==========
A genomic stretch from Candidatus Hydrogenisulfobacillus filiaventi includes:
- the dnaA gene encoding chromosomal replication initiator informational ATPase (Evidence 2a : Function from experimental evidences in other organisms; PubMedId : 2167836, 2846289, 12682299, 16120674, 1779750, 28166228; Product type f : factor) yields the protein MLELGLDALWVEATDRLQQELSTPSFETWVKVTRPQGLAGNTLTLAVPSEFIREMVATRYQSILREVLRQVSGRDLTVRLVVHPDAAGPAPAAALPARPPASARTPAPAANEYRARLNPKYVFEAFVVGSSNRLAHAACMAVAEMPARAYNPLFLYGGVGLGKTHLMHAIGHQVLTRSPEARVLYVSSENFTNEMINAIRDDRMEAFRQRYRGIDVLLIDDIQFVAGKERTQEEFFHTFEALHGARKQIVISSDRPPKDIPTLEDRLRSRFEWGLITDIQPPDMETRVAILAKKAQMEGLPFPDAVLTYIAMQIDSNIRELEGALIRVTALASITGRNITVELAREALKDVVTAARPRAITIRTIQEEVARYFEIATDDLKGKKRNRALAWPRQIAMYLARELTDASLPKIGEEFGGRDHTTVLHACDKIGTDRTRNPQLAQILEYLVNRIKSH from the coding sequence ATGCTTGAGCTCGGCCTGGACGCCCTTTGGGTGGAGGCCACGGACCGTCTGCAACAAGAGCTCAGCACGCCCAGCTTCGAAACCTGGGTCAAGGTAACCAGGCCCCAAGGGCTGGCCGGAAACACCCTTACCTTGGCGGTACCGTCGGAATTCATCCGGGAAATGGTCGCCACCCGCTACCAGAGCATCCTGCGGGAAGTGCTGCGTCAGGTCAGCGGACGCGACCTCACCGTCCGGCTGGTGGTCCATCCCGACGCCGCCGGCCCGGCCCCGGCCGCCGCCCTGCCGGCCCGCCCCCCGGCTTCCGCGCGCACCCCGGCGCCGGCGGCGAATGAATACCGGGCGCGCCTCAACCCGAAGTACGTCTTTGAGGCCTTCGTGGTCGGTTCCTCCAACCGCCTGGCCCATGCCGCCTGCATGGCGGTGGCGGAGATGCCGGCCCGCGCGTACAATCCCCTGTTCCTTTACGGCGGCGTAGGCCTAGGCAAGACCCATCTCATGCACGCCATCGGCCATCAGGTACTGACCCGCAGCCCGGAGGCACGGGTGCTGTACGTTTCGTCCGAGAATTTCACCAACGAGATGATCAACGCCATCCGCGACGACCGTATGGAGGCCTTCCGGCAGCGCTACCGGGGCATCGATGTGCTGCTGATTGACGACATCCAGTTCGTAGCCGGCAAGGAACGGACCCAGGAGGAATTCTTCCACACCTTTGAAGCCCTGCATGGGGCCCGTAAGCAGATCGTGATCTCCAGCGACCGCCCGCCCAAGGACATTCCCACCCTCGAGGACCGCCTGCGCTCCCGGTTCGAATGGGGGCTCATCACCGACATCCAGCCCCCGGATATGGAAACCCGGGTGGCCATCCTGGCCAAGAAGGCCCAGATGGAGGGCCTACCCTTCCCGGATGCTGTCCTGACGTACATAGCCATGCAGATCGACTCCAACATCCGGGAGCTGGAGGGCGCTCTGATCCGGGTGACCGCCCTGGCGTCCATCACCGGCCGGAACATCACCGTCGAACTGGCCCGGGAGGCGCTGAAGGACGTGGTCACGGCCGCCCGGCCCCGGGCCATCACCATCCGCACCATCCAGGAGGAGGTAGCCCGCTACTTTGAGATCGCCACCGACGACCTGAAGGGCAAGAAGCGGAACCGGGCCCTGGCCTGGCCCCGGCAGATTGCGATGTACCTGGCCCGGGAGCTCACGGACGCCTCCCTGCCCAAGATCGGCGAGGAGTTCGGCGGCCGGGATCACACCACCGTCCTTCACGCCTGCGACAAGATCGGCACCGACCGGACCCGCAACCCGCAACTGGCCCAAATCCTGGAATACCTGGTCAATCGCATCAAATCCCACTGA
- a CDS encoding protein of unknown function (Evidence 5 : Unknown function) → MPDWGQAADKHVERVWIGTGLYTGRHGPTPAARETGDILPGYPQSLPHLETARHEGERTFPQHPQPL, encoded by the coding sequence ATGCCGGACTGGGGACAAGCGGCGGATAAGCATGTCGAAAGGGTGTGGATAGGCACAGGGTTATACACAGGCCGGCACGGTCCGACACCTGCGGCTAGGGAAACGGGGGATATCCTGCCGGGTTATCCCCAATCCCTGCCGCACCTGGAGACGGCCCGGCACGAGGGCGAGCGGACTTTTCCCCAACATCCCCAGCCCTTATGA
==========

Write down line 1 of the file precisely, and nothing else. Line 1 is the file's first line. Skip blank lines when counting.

A genomic stretch from Candidatus Hydrogenisulfobacillus filiaventi includes: